This is the essence of The Gambia – The Smiling Coast of Africa. In later years when I was Director of Marketing GTA/GT Board, (2005- 2012) I used to point out in my overseas marketing campaigns, that The Gambia is the Smiling Coast of Africa because we are at peace with each other, and there is unity in diversity and great religious tolerance, social cohesion and that Gambians are very open, hospitable and warm hearted. In the Smiling Coast we all tend to be related to one another.

These unique qualities attracted the first batch of tourists to our shores, and years have gone by but these unique attributes are still the bedrock of our tourism and the bulk of our visitors have thoroughly enjoyed their stay in the Smiling Coast. Invariably, it is not uncommon to hear “meet you soon” or “welcome back’ at hotel reception desks of our various hospitality outfits. This is further evidenced by the 52% huge repeat visitor base. According to authoritative studies, the lion’s share of visitors has expressed their willingness to recommend this small gem of a destination to friends and relatives back home.

Invariably, it is said that tourism in the Smiling Coast was started by accident by one Swede named Bertil Harding way back in 1965. According to another tourism expert, “this was an accident waiting to happen|” given the abundance of positive credentials we have on the Smiling Coast.

Simply put, our legendary hospitality and kind-heartedness, buttressed by a great degree of social cohesiveness, constitute our unique selling point a “product plus” according to the Tourism Development Master Plan Study. In my view, that story should be told in very clear terms, and the programme to tell that success story is “Expedition Gambia”. This is a great programme that showcases the true credentials of Gambian tourism, and it is increasingly recognized that “tourism is an opportunity for people to do better”. In my view, “Expedition Gambia” should evolve into a travel trade/ tourism/culture information programme to better reflect the changing dynamics of tourism and project our unique selling points.

Another programme that has yet to unleash its full potential is the “Weekend Spectrum”. I want to believe that this programme should be revisited and repositioned in terms of content and delivery. A weekly current affairs programme of this magnitude should be very interactive and should make best use of expert opinion to inform, educate and enlighten people about key issues at both domestic and international levels.

 In The Gambia we have it all from celebrated artists, musicians – Jaliba Kuyateh comes to mind, fashion in media gurus – Ms  Conateh/ Ms Chilel Sarr come to mind , historians – Hassoum Ceesay comes to mind, film makers – Mr Ebou Waggeh, Nana Offori Atta come to mind,  seasoned diplomats – Alhagie Momar Taal comes to mine, legal experts –the erudite  Henry Darlington Carrol comes to mind, economists – Mr Momodou Sabally comes to mind, bankers, political scientists, international law and international relations experts Mr Ebrima Badjie – former Gambian envoy to India/Taiwan comes to mind, tourism experts – Adama Bah comes to mind, cultural experts – Bakary Sidibe/Sheikh Omar Jallow come to mine, social development experts, human rights activists – Mr Musa Mbenga of DUGA  comes to mind, social workers,  private sector gurus – Mr Alieu Secka comes to mind and environmental experts, including climate change experts, Pateh Bubu Jallow comes to mind.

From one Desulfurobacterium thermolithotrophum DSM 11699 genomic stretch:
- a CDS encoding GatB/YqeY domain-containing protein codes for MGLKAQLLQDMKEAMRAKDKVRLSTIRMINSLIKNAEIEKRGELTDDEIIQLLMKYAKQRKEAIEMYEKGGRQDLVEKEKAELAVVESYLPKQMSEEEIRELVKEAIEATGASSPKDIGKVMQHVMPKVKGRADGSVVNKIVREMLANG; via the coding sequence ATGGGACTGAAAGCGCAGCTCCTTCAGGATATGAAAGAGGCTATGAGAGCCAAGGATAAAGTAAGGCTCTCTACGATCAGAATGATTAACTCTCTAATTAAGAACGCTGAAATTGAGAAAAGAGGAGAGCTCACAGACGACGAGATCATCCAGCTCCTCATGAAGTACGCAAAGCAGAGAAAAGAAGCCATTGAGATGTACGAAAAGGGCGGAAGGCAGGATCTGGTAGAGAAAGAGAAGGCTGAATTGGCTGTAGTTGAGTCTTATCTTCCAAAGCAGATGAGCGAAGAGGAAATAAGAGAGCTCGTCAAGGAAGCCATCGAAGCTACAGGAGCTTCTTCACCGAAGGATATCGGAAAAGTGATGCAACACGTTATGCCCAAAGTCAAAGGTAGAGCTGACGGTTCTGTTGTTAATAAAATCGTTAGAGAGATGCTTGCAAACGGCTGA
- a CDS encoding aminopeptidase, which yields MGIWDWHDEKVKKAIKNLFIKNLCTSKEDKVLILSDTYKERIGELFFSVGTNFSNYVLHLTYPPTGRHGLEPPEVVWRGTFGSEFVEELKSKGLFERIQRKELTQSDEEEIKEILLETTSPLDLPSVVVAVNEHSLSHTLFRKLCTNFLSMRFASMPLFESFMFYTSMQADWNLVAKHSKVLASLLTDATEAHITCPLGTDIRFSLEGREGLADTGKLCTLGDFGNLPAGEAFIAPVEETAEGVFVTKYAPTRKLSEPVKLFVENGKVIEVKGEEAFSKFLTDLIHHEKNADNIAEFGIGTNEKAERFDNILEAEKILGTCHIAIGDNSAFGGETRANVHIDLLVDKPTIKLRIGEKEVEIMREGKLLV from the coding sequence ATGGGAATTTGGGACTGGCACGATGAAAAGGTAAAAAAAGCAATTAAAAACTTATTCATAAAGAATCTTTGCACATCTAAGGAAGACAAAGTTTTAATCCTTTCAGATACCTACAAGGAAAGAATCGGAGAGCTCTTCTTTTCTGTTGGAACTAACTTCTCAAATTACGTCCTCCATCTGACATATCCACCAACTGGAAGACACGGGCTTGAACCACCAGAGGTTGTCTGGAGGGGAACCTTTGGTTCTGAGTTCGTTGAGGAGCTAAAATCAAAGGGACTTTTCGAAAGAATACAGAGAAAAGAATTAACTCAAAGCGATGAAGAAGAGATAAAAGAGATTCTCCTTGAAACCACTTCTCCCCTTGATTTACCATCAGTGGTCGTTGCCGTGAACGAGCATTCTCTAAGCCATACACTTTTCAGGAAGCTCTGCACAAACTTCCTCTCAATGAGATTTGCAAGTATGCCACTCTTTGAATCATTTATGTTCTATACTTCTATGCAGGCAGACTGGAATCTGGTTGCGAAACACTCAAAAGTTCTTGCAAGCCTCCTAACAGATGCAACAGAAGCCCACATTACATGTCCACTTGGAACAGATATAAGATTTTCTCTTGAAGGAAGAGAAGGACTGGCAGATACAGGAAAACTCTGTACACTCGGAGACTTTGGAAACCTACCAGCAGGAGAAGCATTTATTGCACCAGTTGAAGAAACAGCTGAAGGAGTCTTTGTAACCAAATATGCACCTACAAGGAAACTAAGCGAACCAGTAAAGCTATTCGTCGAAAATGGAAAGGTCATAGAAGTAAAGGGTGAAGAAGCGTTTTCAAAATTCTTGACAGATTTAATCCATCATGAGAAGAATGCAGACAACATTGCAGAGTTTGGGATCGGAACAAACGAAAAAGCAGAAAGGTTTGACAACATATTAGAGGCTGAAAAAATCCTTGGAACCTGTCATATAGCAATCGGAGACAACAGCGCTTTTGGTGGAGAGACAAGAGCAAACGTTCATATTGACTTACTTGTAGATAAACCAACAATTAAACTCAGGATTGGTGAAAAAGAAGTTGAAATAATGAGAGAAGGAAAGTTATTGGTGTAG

My question is why we are not using them to the maximum in our television and other media outlets for expert opinion on key and significant issues of the day? This is food for thought for the new authorities.

 I always admire the Senegalese for their love of country and creativity and they pay particular attention to the role of experts/intelligentsia in national development.  As such, they always utilize expert opinion in their TV programmes. A case in point, the very day on December 9th when the ex president made a declaration in rejecting the election results, straightway the TFM  TV station went to work and invited a very articulate expert to give his opinion and perspective on the issues of the day and entertained questions  and answers from the audience.

In my view, this made a lot of impact in shaping Senegalese public opinion, which is critical in a democracy. Cognizant of this, the Senegalese Foreign Minister immediately joined the fray to lay out the official Senegalese Government’s position on the issue, with the confidence that public opinion was on his side.

I rest my case.

Lamin Saho